Each April is National Poetry Month. There are many ways to celebrate: reading poems, writing poems, sharing poems, going to live poetry events, participating in open mic nights.

A few years ago, my friend Cheryl asked me to do 30/30: thirty poems in thirty days. That was in 2015, and each year since then, I’ve attempted it. I was successful for the first three years, but then fell off a little. This year, I’m making good progress and so far have a poem for each day of the month.

I have a few rules when it comes to 30/30:

  1. The poem does not have to be perfect.
  2. I don’t even have to like the poem
  3. The poem needs to feel complete, in the moment
  4. I can revise, but it is not required.

I used to post my poem every day, as a sort of accountability move, though I found that once I posted a poem, even though it’s easy to go back and revise or delete, it felt fixed, permanent.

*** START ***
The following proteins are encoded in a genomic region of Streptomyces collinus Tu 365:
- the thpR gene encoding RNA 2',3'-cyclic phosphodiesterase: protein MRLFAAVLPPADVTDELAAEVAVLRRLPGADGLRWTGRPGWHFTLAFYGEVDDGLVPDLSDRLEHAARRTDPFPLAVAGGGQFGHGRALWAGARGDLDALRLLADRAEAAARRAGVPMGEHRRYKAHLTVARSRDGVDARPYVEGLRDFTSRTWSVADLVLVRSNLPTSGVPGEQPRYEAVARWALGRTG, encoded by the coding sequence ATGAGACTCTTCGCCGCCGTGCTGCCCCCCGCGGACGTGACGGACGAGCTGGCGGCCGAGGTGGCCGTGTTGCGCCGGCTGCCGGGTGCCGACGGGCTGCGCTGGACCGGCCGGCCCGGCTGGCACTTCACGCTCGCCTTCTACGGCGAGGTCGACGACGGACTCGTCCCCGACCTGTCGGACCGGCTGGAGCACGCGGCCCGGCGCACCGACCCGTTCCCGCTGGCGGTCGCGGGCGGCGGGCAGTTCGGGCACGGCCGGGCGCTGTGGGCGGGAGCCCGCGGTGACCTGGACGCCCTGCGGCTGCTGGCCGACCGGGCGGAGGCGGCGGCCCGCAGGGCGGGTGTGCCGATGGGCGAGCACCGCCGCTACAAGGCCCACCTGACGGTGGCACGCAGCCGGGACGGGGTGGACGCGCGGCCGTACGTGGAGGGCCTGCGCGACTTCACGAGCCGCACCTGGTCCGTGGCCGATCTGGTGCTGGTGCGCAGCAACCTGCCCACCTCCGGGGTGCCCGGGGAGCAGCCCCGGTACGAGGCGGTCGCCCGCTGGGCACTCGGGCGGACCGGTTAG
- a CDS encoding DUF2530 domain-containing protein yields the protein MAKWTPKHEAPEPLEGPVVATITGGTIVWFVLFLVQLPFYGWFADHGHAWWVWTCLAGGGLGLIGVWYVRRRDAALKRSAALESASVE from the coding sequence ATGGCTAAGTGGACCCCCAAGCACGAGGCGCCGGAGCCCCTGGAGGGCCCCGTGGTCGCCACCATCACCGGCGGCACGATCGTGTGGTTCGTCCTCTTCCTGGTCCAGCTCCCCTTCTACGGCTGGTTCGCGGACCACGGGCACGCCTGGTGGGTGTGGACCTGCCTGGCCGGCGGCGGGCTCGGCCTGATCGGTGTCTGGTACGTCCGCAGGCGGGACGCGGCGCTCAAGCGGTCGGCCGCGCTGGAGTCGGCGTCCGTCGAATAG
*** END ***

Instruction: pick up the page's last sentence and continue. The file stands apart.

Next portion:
My approach this year is different. I’ve been writing by hand in a notebook, making small edits as I go— crossing out a word here and there, but mostly just writing out the idea and getting the loose structure of the poem. To honor National Poetry Month, though, and to get back in the practice of sharing work, here’s my poem from Day 6:


wind up kicks and 
swirls        dustgrit          
          shrub-tumble across          
          the asphalt way 

Sunheat and wind dry           
air, thin skin           
          like parchment water        
          whisked away 

eyes grit-sting 

blinking       doesn't restore tears 
in high dry mountains.
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